Earlier this month, Joe Engressia died. That name may not mean very much, but the term “phone phreak” may. Engressia was one of the first phone phreaks: using his natural ability to whistle the tones that controlled the AT&T switching network, he helped a generation of nerds to discover their interest in electronics. Along the way, they manipulated the nation’s electronic infrastructure to learn new skills, meet new friends around the world, and talk about dating and sex.
Forty years ago, personal computing was a largely inconceivable proposition. Computers, networks, phone switches and other electronic equipment were the property of large corporations. Sure, there were engineers, technicians and researchers working for those corporations, but they were employees, generally following the rules and maintaining order in the systems.
It took a small group of technically-minded and generally socially awkward people to bend those systems to their own advantage, in the process creating some of the first electronic social networks. A lot has been written about the phone phreaks who delighted in developing new tools and techniques to thwart Ma Bell – here, here and here.
“… (Joe)Engressia might have gone on whistling in the dark for a few friends for the rest of his life if the phone company hadn’t decided to expose him. He was warned, disciplined by the college, and the whole case became public. In the months following media reports of his talent, Engressia began receiving strange calls. There were calls from a group of kids in Los Angeles who could do some very strange things with the quirky General Telephone and Electronics circuitry in L.A. suburbs. There were calls from a group of mostly blind kids in —-, California, who had been doing some interesting experiments with Cap’n Crunch whistles and test loops. There was a group in Seattle, a group in Cambridge, Massachusetts, a few from New York, a few scattered across the country. Some of them had already equipped themselves with cassette and electronic M-F devices. For some of these groups, it was the first time they knew of the others.
The exposure of Engressia was the catalyst that linked the separate phone-phreak centers together. They all called Engressia. They talked to him about what he was doing and what they were doing. And then he told them — the scattered regional centers and lonely independent phone phreakers — about each other, gave them each other’s numbers to call, and within a year the scattered phone-phreak centers had grown into a nationwide underground. …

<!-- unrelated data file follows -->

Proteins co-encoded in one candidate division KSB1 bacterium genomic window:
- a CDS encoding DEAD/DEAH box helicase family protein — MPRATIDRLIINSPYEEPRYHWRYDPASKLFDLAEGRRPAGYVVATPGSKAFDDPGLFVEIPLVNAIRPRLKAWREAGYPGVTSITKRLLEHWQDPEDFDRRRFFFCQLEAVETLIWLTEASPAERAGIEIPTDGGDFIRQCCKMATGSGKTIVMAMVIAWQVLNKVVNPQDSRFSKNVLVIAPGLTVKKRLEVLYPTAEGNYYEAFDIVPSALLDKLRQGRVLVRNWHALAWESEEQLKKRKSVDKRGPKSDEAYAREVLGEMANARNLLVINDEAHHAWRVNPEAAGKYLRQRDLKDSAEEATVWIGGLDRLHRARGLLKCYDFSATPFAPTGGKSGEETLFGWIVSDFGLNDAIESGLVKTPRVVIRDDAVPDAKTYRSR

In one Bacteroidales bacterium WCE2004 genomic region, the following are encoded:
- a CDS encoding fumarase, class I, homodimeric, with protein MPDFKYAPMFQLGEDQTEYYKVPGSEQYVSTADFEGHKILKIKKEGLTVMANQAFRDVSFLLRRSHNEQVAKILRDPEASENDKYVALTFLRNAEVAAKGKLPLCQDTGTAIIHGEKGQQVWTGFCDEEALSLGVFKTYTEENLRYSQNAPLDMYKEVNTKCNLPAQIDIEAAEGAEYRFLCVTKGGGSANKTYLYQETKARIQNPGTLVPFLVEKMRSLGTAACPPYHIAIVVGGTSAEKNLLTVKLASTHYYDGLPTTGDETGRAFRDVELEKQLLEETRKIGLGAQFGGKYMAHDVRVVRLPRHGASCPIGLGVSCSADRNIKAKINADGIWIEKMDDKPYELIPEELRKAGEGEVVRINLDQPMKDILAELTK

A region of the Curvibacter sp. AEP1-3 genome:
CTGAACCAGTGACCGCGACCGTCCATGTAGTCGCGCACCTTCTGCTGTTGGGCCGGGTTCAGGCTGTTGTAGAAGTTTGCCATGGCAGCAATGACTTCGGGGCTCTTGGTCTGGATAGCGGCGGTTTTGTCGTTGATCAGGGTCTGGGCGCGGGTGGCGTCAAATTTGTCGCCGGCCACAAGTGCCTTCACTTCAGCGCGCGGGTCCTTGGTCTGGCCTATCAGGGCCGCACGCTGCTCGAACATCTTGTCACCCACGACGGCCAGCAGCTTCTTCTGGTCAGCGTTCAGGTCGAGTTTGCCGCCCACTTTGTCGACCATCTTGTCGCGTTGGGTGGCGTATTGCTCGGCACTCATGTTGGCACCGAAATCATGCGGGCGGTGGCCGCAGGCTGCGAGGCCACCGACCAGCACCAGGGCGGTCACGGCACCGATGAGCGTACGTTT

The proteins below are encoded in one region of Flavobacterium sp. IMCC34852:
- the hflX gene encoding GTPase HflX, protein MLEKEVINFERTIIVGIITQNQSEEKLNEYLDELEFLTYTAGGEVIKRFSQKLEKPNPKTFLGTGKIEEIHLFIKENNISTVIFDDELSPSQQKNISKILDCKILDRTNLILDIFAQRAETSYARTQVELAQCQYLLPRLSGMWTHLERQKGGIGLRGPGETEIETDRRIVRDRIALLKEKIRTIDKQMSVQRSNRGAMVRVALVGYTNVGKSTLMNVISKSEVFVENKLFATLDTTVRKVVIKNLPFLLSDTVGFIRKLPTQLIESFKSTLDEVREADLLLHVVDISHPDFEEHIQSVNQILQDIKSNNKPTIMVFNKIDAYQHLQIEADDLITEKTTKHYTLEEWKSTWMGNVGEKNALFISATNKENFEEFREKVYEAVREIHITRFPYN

… The last big conference — the historic “2111″ conference — had been arranged through an unused Telex test-board trunk somewhere in the innards of a 4A switching machine in Vancouver, Canada. For months phone phreaks could M-F their way into Vancouver, beep out 604 (the Vancouver area code) and then beep out 2111 (the internal phone-company code for Telex testing), and find themselves at any time, day or night, on an open wire talking with an array of phone phreaks from coast to coast, operators from Bermuda, Tokyo and London who are phone-phreak sympathizers, and miscellaneous guests and technical experts. The conference was a massive exchange of information.
Phone phreaks picked each other’s brains clean, then developed new ways to pick the phone company’s brains clean. Ralph gave M F Boogies concerts with his home-entertainment-type electric organ, Captain Crunch demonstrated his round-the-world prowess with his notorious computerized unit and dropped leering hints of the “action” he was getting with his girl friends. (The Captain lives out or pretends to live out several kinds of fantasies to the gossipy delight of the blind phone phreaks who urge him on to further triumphs on behalf of all of them.)